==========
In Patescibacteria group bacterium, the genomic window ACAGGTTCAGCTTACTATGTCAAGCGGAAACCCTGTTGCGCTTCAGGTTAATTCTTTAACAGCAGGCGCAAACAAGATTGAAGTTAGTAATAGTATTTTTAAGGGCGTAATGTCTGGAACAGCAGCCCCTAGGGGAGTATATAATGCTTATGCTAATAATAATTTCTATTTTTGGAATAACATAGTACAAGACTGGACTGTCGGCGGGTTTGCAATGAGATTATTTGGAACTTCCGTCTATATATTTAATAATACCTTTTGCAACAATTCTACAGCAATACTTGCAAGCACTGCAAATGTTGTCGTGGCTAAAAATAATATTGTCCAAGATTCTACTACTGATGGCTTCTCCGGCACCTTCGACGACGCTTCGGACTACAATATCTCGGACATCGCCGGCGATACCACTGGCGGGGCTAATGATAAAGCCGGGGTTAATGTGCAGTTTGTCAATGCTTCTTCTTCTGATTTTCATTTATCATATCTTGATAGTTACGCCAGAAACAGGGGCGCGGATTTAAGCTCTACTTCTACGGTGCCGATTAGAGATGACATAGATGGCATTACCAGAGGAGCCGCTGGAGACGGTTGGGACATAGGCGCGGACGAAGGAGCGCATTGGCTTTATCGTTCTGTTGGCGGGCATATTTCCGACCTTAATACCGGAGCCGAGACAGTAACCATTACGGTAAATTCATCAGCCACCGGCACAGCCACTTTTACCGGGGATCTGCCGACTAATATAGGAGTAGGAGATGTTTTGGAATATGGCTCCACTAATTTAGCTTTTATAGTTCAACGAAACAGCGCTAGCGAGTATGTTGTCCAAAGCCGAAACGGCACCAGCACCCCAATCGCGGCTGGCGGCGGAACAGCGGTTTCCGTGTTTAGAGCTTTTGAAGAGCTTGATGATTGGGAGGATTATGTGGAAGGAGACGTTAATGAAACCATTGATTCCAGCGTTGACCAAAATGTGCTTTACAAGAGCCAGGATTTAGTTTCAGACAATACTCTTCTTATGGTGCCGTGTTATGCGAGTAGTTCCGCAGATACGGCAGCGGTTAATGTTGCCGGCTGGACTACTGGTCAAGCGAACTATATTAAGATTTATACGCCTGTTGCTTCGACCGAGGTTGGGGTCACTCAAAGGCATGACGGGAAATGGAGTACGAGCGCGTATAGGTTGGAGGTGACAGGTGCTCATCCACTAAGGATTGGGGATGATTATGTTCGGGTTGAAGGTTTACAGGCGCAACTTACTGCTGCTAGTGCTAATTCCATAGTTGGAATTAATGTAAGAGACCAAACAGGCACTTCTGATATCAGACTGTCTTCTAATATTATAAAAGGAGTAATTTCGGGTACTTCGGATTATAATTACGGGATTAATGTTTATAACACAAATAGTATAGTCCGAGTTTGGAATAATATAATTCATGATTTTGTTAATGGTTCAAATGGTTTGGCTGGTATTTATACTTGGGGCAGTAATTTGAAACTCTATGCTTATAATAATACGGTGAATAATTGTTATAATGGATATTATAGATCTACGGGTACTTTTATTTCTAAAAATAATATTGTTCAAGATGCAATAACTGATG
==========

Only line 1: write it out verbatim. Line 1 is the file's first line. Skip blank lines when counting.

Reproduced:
In Patescibacteria group bacterium, the genomic window ACAGGTTCAGCTTACTATGTCAAGCGGAAACCCTGTTGCGCTTCAGGTTAATTCTTTAACAGCAGGCGCAAACAAGATTGAAGTTAGTAATAGTATTTTTAAGGGCGTAATGTCTGGAACAGCAGCCCCTAGGGGAGTATATAATGCTTATGCTAATAATAATTTCTATTTTTGGAATAACATAGTACAAGACTGGACTGTCGGCGGGTTTGCAATGAGATTATTTGGAACTTCCGTCTATATATTTAATAATACCTTTTGCAACAATTCTACAGCAATACTTGCAAGCACTGCAAATGTTGTCGTGGCTAAAAATAATATTGTCCAAGATTCTACTACTGATGGCTTCTCCGGCACCTTCGACGACGCTTCGGACTACAATATCTCGGACATCGCCGGCGATACCACTGGCGGGGCTAATGATAAAGCCGGGGTTAATGTGCAGTTTGTCAATGCTTCTTCTTCTGATTTTCATTTATCATATCTTGATAGTTACGCCAGAAACAGGGGCGCGGATTTAAGCTCTACTTCTACGGTGCCGATTAGAGATGACATAGATGGCATTACCAGAGGAGCCGCTGGAGACGGTTGGGACATAGGCGCGGACGAAGGAGCGCATTGGCTTTATCGTTCTGTTGGCGGGCATATTTCCGACCTTAATACCGGAGCCGAGACAGTAACCATTACGGTAAATTCATCAGCCACCGGCACAGCCACTTTTACCGGGGATCTGCCGACTAATATAGGAGTAGGAGATGTTTTGGAATATGGCTCCACTAATTTAGCTTTTATAGTTCAACGAAACAGCGCTAGCGAGTATGTTGTCCAAAGCCGAAACGGCACCAGCACCCCAATCGCGGCTGGCGGCGGAACAGCGGTTTCCGTGTTTAGAGCTTTTGAAGAGCTTGATGATTGGGAGGATTATGTGGAAGGAGACGTTAATGAAACCATTGATTCCAGCGTTGACCAAAATGTGCTTTACAAGAGCCAGGATTTAGTTTCAGACAATACTCTTCTTATGGTGCCGTGTTATGCGAGTAGTTCCGCAGATACGGCAGCGGTTAATGTTGCCGGCTGGACTACTGGTCAAGCGAACTATATTAAGATTTATACGCCTGTTGCTTCGACCGAGGTTGGGGTCACTCAAAGGCATGACGGGAAATGGAGTACGAGCGCGTATAGGTTGGAGGTGACAGGTGCTCATCCACTAAGGATTGGGGATGATTATGTTCGGGTTGAAGGTTTACAGGCGCAACTTACTGCTGCTAGTGCTAATTCCATAGTTGGAATTAATGTAAGAGACCAAACAGGCACTTCTGATATCAGACTGTCTTCTAATATTATAAAAGGAGTAATTTCGGGTACTTCGGATTATAATTACGGGATTAATGTTTATAACACAAATAGTATAGTCCGAGTTTGGAATAATATAATTCATGATTTTGTTAATGGTTCAAATGGTTTGGCTGGTATTTATACTTGGGGCAGTAATTTGAAACTCTATGCTTATAATAATACGGTGAATAATTGTTATAATGGATATTATAGATCTACGGGTACTTTTATTTCTAAAAATAATATTGTTCAAGATGCAATAACTGATG